On Thursday, Stassi Schroeder gave her first interview since getting fired from Bravo’s Vanderpump Rules, an exit that was prompted by her calling the cops on Faith Stowers, the show’s only Black cast member. Along with Kristen Doute, Schroeder told police Stowers was a different Black woman, who had been accused of robbing people in Los Angeles. They, of course, viewed their actions as a very funny prank. Soon afterward, racist comments on her podcast were uncovered, along with that time she referred to her outfit as “Nazi Chic.”
On ABC’s Tamron Hall Show, Schroeder began what could very well be the start of a crisis-triggered apology tour, telling Hall that she’s taken time to learn about accountability, and racism, and grow as a person. Or something. Honestly, I’m not sure, because everything out of Schroeder’s mouth sounded like buzzword jargon, with no real weight or comprehension behind it: a wealthy white woman half-reading and speed-sharing #BLM memes on her Instagram Story.
“I needed time to process my feelings. I needed time to process what happened,” Schroeder said, regarding her months-long absence. “I feel like one of the most frustrating parts when this all went down was that people expected me to just understand everything immediately and things like that take time.” But no worries, Schroeder forgave herself. “I’m someone who messed up quite a few times. I am the reason why I am in this situation. I think a lot of people wanted me to focus on cancel culture and whether I was a victim or not but it’s not how I feel at all.”
On Wednesday, the day before The Tamron Hall Show aired, US Weekly spoke to a source that claimed Schroeder had spent “a lot of time learning about bias and systemic racism and has really been doing the work.” They said, “Rather than focus on cancel culture, she decided to be accountable for her actions and genuinely try to understand the issues and how she can be more conscious and in tune with what the Black community has been going through. She’s looking forward to talking about what she has learned,” language that eerily and potentially directly reflected what Schroeder told Hall on Thursday.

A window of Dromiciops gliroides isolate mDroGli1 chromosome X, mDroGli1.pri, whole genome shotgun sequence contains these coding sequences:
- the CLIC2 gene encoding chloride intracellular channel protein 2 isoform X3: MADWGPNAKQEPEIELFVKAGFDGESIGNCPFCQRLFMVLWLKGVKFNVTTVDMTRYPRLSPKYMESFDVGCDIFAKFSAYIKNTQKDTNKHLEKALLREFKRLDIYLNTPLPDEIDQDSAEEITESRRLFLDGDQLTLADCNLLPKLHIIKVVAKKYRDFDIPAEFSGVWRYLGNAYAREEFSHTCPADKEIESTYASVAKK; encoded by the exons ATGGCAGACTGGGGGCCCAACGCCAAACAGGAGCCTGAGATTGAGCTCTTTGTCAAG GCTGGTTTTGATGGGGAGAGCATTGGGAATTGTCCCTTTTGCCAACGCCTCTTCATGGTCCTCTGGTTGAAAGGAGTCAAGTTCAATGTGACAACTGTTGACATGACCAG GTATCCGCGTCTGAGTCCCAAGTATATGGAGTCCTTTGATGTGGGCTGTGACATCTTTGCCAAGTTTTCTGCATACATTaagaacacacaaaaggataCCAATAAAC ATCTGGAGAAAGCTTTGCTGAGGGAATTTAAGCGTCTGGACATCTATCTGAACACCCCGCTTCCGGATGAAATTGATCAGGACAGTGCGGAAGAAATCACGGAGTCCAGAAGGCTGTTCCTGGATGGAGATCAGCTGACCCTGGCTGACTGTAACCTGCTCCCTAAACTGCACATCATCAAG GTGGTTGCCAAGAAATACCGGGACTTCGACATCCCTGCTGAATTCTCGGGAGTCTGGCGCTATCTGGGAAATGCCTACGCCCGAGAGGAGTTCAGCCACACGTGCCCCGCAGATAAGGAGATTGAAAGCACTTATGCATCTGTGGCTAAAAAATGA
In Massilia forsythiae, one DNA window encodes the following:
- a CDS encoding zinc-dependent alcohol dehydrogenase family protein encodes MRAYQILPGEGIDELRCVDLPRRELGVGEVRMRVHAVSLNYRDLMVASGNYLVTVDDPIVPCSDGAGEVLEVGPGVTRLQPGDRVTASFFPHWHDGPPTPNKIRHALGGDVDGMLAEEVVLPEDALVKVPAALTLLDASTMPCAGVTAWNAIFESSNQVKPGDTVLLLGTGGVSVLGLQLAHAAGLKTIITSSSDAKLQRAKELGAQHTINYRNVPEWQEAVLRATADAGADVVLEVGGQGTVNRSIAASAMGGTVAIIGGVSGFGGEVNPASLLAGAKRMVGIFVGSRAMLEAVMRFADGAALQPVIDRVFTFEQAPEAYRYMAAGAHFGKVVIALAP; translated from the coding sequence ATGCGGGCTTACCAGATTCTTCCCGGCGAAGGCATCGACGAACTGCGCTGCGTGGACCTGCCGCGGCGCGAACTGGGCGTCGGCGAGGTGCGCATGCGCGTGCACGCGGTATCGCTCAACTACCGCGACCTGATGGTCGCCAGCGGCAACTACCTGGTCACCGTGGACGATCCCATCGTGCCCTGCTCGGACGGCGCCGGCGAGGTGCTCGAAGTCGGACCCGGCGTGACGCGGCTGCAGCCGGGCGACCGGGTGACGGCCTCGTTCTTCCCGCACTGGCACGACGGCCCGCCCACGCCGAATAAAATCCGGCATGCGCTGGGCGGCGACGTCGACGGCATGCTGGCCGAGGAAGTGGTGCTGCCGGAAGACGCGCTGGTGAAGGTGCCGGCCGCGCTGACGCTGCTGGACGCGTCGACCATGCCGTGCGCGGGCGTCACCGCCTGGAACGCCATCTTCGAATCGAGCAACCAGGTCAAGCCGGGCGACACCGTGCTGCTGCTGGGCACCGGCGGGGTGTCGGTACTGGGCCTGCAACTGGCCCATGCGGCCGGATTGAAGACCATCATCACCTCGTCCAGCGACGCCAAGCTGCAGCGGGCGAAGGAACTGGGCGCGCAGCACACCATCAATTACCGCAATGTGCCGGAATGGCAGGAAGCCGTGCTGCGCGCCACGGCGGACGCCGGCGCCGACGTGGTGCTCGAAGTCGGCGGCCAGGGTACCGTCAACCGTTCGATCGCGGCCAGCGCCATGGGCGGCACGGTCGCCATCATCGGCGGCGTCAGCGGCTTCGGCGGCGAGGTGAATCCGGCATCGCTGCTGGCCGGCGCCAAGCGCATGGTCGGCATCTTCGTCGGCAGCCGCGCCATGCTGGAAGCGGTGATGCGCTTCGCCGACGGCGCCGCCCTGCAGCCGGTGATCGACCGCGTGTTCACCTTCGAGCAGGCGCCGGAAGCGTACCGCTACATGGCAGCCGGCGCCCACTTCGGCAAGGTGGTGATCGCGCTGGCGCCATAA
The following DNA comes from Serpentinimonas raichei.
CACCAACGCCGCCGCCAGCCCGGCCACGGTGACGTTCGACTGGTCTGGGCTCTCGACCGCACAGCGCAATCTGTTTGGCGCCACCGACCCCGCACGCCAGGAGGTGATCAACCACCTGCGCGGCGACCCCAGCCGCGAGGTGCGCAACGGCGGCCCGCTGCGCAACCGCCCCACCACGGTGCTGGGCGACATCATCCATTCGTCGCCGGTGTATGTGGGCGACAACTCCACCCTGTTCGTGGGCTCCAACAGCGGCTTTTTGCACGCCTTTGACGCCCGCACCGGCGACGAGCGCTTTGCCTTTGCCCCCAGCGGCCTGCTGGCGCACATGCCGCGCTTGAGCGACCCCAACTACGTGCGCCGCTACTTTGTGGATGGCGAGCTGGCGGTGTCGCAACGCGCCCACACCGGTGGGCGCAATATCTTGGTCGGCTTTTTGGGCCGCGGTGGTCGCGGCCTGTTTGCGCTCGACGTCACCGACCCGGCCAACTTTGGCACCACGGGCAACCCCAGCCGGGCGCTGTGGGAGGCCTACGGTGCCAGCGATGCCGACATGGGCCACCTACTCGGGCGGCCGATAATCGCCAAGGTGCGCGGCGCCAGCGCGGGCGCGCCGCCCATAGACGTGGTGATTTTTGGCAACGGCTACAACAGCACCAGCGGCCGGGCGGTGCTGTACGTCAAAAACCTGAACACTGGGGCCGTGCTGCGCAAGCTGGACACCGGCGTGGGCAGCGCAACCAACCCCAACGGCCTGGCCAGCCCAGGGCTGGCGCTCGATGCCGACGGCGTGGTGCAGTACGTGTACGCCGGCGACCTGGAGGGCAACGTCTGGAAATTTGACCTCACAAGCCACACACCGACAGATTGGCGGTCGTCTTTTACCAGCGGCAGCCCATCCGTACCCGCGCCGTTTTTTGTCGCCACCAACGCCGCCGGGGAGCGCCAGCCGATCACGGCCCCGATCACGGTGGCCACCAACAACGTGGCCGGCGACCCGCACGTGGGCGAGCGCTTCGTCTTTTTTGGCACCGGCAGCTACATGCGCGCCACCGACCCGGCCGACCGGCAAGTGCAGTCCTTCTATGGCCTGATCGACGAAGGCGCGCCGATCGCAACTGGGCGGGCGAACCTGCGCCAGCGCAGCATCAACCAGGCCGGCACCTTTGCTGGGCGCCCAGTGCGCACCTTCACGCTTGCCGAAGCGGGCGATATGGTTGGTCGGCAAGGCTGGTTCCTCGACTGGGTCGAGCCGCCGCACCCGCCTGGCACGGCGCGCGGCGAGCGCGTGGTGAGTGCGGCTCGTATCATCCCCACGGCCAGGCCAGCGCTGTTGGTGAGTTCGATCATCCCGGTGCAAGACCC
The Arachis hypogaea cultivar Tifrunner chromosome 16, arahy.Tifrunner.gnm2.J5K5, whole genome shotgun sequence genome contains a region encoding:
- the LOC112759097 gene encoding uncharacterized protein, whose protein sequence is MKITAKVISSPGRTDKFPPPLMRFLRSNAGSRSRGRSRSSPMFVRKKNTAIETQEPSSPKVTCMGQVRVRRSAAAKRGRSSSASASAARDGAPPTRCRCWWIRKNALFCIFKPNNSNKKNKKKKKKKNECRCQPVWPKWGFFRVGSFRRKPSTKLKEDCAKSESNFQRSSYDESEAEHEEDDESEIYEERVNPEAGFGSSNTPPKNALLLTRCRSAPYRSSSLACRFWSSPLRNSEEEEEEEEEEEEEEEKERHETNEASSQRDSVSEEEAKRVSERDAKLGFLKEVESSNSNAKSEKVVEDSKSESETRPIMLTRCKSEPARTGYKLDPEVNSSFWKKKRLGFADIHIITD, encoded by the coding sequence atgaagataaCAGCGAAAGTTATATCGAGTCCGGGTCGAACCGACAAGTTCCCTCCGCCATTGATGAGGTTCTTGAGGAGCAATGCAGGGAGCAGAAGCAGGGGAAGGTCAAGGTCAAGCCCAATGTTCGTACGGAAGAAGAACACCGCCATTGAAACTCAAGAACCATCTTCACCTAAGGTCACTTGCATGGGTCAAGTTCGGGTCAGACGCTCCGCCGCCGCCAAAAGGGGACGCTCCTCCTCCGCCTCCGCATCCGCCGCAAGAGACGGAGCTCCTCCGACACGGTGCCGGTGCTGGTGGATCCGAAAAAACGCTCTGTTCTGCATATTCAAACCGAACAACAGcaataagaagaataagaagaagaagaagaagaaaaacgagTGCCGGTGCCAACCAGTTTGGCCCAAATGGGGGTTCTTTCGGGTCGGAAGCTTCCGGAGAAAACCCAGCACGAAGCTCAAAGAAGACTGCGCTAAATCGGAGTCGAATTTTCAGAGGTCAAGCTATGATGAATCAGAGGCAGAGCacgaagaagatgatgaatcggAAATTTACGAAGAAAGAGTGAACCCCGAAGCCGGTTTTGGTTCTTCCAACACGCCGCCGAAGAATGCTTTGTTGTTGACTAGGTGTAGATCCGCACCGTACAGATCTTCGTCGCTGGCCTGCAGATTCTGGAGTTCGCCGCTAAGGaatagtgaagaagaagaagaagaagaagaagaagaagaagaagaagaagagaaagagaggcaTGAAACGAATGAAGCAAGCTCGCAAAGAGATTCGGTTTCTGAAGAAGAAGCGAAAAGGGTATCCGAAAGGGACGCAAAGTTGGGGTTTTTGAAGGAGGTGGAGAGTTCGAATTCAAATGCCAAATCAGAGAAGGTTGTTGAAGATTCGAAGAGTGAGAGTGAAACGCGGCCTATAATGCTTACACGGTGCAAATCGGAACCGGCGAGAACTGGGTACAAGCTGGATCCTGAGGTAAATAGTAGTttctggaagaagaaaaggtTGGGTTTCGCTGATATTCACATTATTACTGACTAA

According to Page Six, Schroeder said that the most challenging part of learning about her own racism is that people think she’s racist, and she’s pretty sure she’s not racist. She said being called racist “has been the hardest part of all this. Just going out to a restaurant and going to the grocery store and wondering if that’s what people think… I don’t have hate in my heart. But I recognize that I wasn’t anti-racist. That’s something I’ve been learning throughout all of this.”
She also said she was “being a Karen” and is now working with a diversity coach to apparently learn why Black lives actually matter. She also hopes she doesn’t pass her racism-genes down to her daughter. “I want to be a better person. I’m pregnant and I want my daughter to be proud of me and I want to be a part of the solution,” she said. “I’ve been a part of the problem for years now and I recognize that.”
As for Stowers, People reports, Schroeder said she “legitimately thought we [Schroeder and Doute] were solving crime. I was completely wrong,” which is definitely something a person who understands the full implications of their act would say. “I’m bringing my experience as a white privileged woman to this situation, and she’s bringing her experience as a Black woman into this situation. Because it’s about race for her, it is about race. That’s something that I’ve realized,” she added. “I have spent my life as a privileged person. It is my fault, I have to say this, that I had not educated myself before. It’s my fault that I didn’t know better.”
That doesn’t sound like much of an apology to me, but she said she plans to use her podcast to make “some sort of a difference,” so there’s that.
It doesn’t really seem like Schroeder is ready to be held accountable for her actions; it seems like she believes she already has been, judging by her complaints about going through the ringer. Still, I’m sure it’s only a matter of time before she returns to television in some capacity. As everyone knows: reality TV is dependent on its villains, its needlessly offensive cast members, and Schroeder has excelled in that role since day one.